Medical, demographic and psychological correlates of fear of cancer recurrence (FCR) morbidity in breast, colorectal and melanoma cancer survivors with probable clinically significant FCR seeking psychological treatment through the ConquerFear study

the ConquerFear Authorship Group

Research output: Contribution to journalArticle

3 Citations (Scopus)

Abstract

Purpose: Despite the prevalence of fear of cancer recurrence (FCR), understanding of factors underlying clinically significant FCR is limited. This study examined factors associated with greater FCR morbidity, according to a cognitive processing model, in cancer survivors who screened positively for clinically significant FCR seeking psychological treatment through the ConquerFear trial. Methods: Participants had completed treatment for breast, colorectal or melanoma cancer 2 months to 5 years previously and scored ≥ 13/36 on the Fear of Cancer Recurrence Inventory-Short Form (FCRI-SF). Hierarchical regression analyses examined associations between demographic, medical and psychological variables, namely metacognitions (MCQ-30), post-traumatic stress symptoms (IES-R) and FCR (FCRI total score). Results: Two hundred and ten (95%) of the 222 cancer survivors who consented to the ConquerFear trial completed the baseline questionnaire. Participants were predominantly (89%) breast cancer survivors. The final regression model accounted for 68% of the variance in FCR (demographic and medical variables 13%, metacognitions 26%, post-traumatic stress symptoms 28%). Negative metacognitive beliefs about worry and intrusive post-traumatic stress symptoms were significant individual correlates of FCR, but negative beliefs about worry did not significantly moderate the impact of intrusions on FCR morbidity. Conclusions: Results provide partial support for the cognitive processing model of FCR. Psychological factors were found to play an important role in FCR morbidity after controlling for demographic/medical factors. More intrusive thoughts and negative beliefs about worry were strong independent predictors of FCR morbidity. Cancer survivors with clinically significant FCR may benefit from assessment for intrusive thoughts and metacognitions and delivery of trauma- and/or metacognitive-based interventions accordingly.

Original languageEnglish (US)
Pages (from-to)4207-4216
Number of pages10
JournalSupportive Care in Cancer
Volume26
Issue number12
DOIs
StatePublished - Dec 1 2018

Fingerprint

Fear
Survivors
Colorectal Neoplasms
Melanoma
Breast
Demography
Psychology
Morbidity
Recurrence
Neoplasms
Therapeutics

Keywords

  • Cancer
  • Fear of cancer recurrence
  • Metacognitions
  • Post-traumatic stress
  • Supportive care
  • Survivorship

ASJC Scopus subject areas

  • Oncology

Cite this

@article{e41f6ac42be94134b34618b3b0461964,
title = "Medical, demographic and psychological correlates of fear of cancer recurrence (FCR) morbidity in breast, colorectal and melanoma cancer survivors with probable clinically significant FCR seeking psychological treatment through the ConquerFear study",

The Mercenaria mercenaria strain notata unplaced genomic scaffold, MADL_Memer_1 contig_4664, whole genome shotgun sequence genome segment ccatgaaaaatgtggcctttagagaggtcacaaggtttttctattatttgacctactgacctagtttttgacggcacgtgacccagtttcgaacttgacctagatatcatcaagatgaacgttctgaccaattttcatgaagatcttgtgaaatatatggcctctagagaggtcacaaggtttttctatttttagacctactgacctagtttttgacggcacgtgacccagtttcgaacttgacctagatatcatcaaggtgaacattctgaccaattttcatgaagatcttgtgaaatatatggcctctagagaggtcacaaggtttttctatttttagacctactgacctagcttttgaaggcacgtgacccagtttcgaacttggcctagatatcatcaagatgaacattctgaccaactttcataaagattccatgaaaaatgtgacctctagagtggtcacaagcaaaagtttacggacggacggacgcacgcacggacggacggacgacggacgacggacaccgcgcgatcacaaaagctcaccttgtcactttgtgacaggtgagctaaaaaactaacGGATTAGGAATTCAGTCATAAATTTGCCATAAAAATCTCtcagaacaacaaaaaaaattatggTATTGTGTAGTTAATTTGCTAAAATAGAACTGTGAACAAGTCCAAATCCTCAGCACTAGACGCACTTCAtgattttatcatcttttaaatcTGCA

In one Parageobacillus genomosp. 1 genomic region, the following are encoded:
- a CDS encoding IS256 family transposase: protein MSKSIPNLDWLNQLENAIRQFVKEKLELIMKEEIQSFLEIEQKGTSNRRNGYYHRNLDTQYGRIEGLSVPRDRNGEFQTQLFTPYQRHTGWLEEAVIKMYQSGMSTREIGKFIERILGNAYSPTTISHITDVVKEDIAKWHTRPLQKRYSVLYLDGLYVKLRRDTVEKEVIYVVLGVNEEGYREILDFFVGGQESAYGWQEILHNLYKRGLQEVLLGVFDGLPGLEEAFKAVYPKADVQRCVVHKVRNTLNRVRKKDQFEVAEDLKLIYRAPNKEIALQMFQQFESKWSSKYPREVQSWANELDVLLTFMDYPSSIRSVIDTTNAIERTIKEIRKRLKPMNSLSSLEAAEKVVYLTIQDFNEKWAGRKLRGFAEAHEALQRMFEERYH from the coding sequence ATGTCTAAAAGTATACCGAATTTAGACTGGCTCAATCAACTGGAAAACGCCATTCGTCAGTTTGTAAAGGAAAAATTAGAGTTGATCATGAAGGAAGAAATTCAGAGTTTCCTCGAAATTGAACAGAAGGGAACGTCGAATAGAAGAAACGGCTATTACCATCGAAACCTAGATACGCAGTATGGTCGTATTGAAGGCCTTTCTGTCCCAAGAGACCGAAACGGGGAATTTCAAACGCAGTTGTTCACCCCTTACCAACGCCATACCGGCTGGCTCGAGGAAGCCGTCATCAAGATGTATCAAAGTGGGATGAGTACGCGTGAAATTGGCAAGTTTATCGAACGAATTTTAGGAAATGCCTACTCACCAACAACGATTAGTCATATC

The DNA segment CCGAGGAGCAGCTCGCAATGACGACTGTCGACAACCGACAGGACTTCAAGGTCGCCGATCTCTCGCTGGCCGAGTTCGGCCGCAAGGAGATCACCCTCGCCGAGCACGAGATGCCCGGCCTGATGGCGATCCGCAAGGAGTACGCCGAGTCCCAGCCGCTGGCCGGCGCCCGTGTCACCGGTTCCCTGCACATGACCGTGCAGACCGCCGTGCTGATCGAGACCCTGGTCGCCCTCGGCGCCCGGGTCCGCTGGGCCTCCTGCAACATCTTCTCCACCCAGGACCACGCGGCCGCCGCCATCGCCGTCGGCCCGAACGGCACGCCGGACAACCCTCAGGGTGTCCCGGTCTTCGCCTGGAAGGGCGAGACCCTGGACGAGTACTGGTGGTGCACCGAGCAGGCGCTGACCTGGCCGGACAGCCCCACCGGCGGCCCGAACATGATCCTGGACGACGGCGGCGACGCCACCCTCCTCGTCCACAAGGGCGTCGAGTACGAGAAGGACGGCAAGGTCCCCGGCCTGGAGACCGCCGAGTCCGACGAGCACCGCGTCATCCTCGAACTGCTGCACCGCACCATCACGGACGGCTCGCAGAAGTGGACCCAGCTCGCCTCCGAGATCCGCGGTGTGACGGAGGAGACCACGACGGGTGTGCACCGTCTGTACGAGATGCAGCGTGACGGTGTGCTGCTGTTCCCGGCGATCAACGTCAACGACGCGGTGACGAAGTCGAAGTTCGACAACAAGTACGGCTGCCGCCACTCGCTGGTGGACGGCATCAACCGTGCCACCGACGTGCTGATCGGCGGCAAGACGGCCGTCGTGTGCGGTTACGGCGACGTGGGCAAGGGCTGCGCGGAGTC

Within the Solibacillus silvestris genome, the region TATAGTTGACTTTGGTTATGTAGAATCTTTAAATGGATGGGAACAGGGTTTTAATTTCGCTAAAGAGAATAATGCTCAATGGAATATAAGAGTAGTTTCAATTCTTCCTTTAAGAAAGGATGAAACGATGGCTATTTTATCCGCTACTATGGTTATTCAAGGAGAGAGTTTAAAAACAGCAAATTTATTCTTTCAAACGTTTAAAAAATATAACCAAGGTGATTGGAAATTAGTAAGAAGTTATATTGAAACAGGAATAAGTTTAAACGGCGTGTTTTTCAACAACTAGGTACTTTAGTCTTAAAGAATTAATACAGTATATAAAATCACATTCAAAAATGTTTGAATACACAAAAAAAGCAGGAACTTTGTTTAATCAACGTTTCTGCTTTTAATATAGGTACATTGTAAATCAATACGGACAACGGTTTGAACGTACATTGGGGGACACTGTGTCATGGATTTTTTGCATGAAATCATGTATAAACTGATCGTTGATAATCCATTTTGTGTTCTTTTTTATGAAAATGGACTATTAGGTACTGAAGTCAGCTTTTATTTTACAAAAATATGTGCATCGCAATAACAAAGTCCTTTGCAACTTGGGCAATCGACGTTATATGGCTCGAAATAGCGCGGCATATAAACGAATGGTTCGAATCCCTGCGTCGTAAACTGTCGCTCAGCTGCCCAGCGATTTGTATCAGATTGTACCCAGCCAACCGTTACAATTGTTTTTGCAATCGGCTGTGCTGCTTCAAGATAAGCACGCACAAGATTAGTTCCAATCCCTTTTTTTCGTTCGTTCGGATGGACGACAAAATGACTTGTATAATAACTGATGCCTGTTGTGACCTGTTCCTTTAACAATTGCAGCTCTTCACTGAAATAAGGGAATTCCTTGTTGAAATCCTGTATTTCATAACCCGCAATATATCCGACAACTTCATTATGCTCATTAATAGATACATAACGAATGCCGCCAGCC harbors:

abstract = "Purpose: Despite the prevalence of fear of cancer recurrence (FCR), understanding of factors underlying clinically significant FCR is limited. This study examined factors associated with greater FCR morbidity, according to a cognitive processing model, in cancer survivors who screened positively for clinically significant FCR seeking psychological treatment through the ConquerFear trial. Methods: Participants had completed treatment for breast, colorectal or melanoma cancer 2 months to 5 years previously and scored ≥ 13/36 on the Fear of Cancer Recurrence Inventory-Short Form (FCRI-SF). Hierarchical regression analyses examined associations between demographic, medical and psychological variables, namely metacognitions (MCQ-30), post-traumatic stress symptoms (IES-R) and FCR (FCRI total score). Results: Two hundred and ten (95{\%}) of the 222 cancer survivors who consented to the ConquerFear trial completed the baseline questionnaire. Participants were predominantly (89{\%}) breast cancer survivors. The final regression model accounted for 68{\%} of the variance in FCR (demographic and medical variables 13{\%}, metacognitions 26{\%}, post-traumatic stress symptoms 28{\%}). Negative metacognitive beliefs about worry and intrusive post-traumatic stress symptoms were significant individual correlates of FCR, but negative beliefs about worry did not significantly moderate the impact of intrusions on FCR morbidity. Conclusions: Results provide partial support for the cognitive processing model of FCR. Psychological factors were found to play an important role in FCR morbidity after controlling for demographic/medical factors. More intrusive thoughts and negative beliefs about worry were strong independent predictors of FCR morbidity. Cancer survivors with clinically significant FCR may benefit from assessment for intrusive thoughts and metacognitions and delivery of trauma- and/or metacognitive-based interventions accordingly.",
keywords = "Cancer, Fear of cancer recurrence, Metacognitions, Post-traumatic stress, Supportive care, Survivorship",
author = "{the ConquerFear Authorship Group} and Smith, {Allan ‘Ben’} and Louise Sharpe and Belinda Thewes and Jane Turner and Jemma Gilchrist and Fardell, {Joanna E.} and Afaf Girgis and Stephanie Tesson and Joseph Descallar and Bell, {Melanie L} and Jane Beith and Phyllis Butow and Lisa Beatty and Barbara Bennett and Rachel Brebach and Christina Brock and Sue Butler and Donna Byrne and Sinead Day and Justine Diggens and Amanda Fairclough and Therese Faulkner and Maria Ftanou and Maree Grier and Geraldine Hill and Tessa Jones and Laura Kirsten and Sue McConaghey and Sarah McKinnon and Catherine Mihalopoulos and Shab Mireskandari and Toni Musiello and James Penhale and Annabel Pollard and Anita Rangganadhan and Marita Scealy and Mary Scott and Sophy Shih and Mey Teoh and Kerry Tiller and Paula Watt",